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Weekend Shootings In Texas And Wisconsin Add To Tally Of U.S. Gun Deaths

Emergency personnel work at the scene of a shooting Sunday in Austin. Police said three people were killed.
Jim Vertuno
Emergency personnel work at the scene of a shooting Sunday in Austin. Police said three people were killed.

Updated April 19, 2021 at 5:29 AM ET

Three people were killed in a shooting in the Great Hills neighborhood of Austin on Sunday, police said.

Austin police said that while the suspect remains at large, the shooting appears to be a "domestic situation" and poses no risk to the general public. The public was temporarily told to shelter in place as police searched for the suspect.

Interim Austin Police Chief Joe Chacon told reporters the three victims were two women and a man.

"Obviously this is a tragedy. We have people who have lost their lives here," Chacon said, according to the Austin American-Statesman. "We'll do our best ... to get this person in custody ... and hopefully with no more loss of life."

The Austin Police Department identified Stephen Nicholas Broderick, 41, as a suspect in the fatal shooting of three people Sunday.
/ Austin Police Department
Austin Police Department
The Austin Police Department identified Stephen Nicholas Broderick, 41, as a suspect in the fatal shooting of three people Sunday.

The suspect, 41-year-old Stephen Nicholas Broderick, is a former deputy with the Travis County sheriff's office, Chacon told reporters. As of early Monday morning, police were still searching for him. He was last seen wearing a gray hoodie, sunglasses, and a baseball cap.

It was the second shooting with multiple fatalities in the U.S. on Sunday.

Three men died in a shooting Sunday at a college bar in Kenosha, Wis. called the Somers House Tavern. Three other men were transported to the hospital with gunshot wounds, police said Sunday evening. Police there described the attack as "targeted and isolated."

A still-unnamed person of interest was located Sunday night and will be criminally charged with one count of first degree intentional homicide with additional criminal charges to follow pending further investigation, police said in an update.

The incidents follow several other recent mass shootings in the United States.

A Thursday attack in Indianapolis left eight dead and several others injured. Motive there has yet to be determined. A former FedEx employee is alleged to have killed several people at one of the company's facilities, four of whom were members of the Sikh faith.

Members of the Indianapolis area Sikh community joined with that city's mayor and hundreds of other residents at a vigil Saturday to honor the dead and push for gun regulation overhauls.

Other high-profile mass shootings happened in Boulder, Colo., and Atlanta in March. Other shootings with at least four deaths in just the last 30 days occurred in Rock Hill, S.C., Allen, Texas, Orange, Calif., and Essex, Md., according to the Gun Violence Archive.

The United States has a much higher rate of gun violence than most of its global peers.

According to the Gun Violence Archive, a total of at least 19,394 people lost their lives due to gun violence in 2020. Including suicides, that number jumps to 43,550 people.

As of Sunday, the group tallied at least 5,517 non-suicide deaths in 2021, on track for a similar total to 2020.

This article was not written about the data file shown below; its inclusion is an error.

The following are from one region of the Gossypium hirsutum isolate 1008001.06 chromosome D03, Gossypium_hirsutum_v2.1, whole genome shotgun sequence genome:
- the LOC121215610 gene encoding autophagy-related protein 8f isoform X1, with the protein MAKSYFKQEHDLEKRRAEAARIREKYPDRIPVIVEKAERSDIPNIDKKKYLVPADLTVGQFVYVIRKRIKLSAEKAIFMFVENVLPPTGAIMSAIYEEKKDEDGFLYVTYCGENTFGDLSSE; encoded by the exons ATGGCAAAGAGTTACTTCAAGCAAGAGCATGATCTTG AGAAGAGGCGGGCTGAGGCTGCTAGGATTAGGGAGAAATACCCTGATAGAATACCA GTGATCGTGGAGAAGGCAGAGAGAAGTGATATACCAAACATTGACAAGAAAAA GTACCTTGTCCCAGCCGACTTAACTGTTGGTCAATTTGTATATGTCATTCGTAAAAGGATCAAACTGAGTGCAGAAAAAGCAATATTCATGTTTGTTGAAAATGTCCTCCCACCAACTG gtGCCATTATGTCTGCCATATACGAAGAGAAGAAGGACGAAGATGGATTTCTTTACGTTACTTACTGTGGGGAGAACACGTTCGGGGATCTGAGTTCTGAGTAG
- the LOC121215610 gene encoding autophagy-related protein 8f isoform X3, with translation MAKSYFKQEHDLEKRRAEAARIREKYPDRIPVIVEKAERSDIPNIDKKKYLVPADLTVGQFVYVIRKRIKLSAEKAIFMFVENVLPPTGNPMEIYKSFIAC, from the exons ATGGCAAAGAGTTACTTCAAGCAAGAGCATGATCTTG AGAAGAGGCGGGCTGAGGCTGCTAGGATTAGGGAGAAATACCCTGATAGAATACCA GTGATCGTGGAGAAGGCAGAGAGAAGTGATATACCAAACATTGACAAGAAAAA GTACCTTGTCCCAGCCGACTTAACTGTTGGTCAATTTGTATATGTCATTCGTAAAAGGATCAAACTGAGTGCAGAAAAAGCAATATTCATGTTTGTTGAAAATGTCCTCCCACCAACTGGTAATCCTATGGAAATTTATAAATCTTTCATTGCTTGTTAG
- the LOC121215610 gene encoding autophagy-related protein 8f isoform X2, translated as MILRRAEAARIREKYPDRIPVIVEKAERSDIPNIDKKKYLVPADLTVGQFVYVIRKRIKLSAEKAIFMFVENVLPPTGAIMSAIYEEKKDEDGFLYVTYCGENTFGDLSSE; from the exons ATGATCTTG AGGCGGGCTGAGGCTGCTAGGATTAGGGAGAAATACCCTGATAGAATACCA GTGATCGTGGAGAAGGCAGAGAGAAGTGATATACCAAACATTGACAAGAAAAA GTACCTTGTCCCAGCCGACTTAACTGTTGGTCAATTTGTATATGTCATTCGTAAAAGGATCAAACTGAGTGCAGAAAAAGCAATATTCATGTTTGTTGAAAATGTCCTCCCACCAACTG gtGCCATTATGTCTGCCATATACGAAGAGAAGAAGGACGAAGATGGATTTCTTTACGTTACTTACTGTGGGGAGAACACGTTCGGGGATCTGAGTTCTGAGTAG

The country as a whole saw about a 25% increase in non-suicide gun deaths in 2020 over 2019, though some places such as New York saw a much more pronounced increase.

Dr. Sonali Rajan of the Columbia Scientific Union for the Reduction of Gun Violence told NPR in January that one of the things that could have played a role in the increase was a diversion of public health resources due to the pandemic. She said that led to "violence interrupters, social programs and support services not being as readily available."

Another possible cause: the uptick in gun sales. 2020 marked the best year for gun sales ever.

The rush for firearms began with the first coronavirus lockdowns and continued through the summer's racial justice protests. At least 20 million guns were sold legally, up from about 12.4 million in 2019.

Experts, though, say that it can be a challenge to isolate any single cause, particularly during the pandemic with mass unemployment and closed schools.

Washington's capacity for a legislative response to gun violence remains limited. Though Democrats control both chambers of Congress and are broadly in favor of more stringent gun control legislation, their ability to get legislation through the Senate would require cooperation of at least 10 Republican senators to overcome an inevitable filibuster — something that has essentially no chance of happening on a gun bill.

While some Republican lawmakers support limited action on popular reforms including universal background checks for gun purchases, disagreement within the caucus and the party's perilous primary politics makes compromise legislation vanishingly unlikely.

Earlier this month, President Biden took a number of solo steps aimed at reducing gun violence via executive policy.

Those include a Justice Department effort to "help stop the proliferation" of so-called ghost guns, which can be assembled at home from kits and contain no serial numbers. As NPR reported, Biden wants to require serial numbers on certain parts and require buyers to undergo background checks.

The Justice Department will also issue an annual report on firearms trafficking, updating the last one from more than two decades ago. And the department has been directed to draft rules regulating stabilizing braces that make pistols more stable and accurate.

Copyright 2021 NPR. To see more, visit https://www.npr.org.

Eric McDaniel
Eric McDaniel edits the NPR Politics Podcast. He joined the program ahead of its 2019 relaunch as a daily podcast.
Jaclyn Diaz
Jaclyn Diaz is a reporter on Newshub.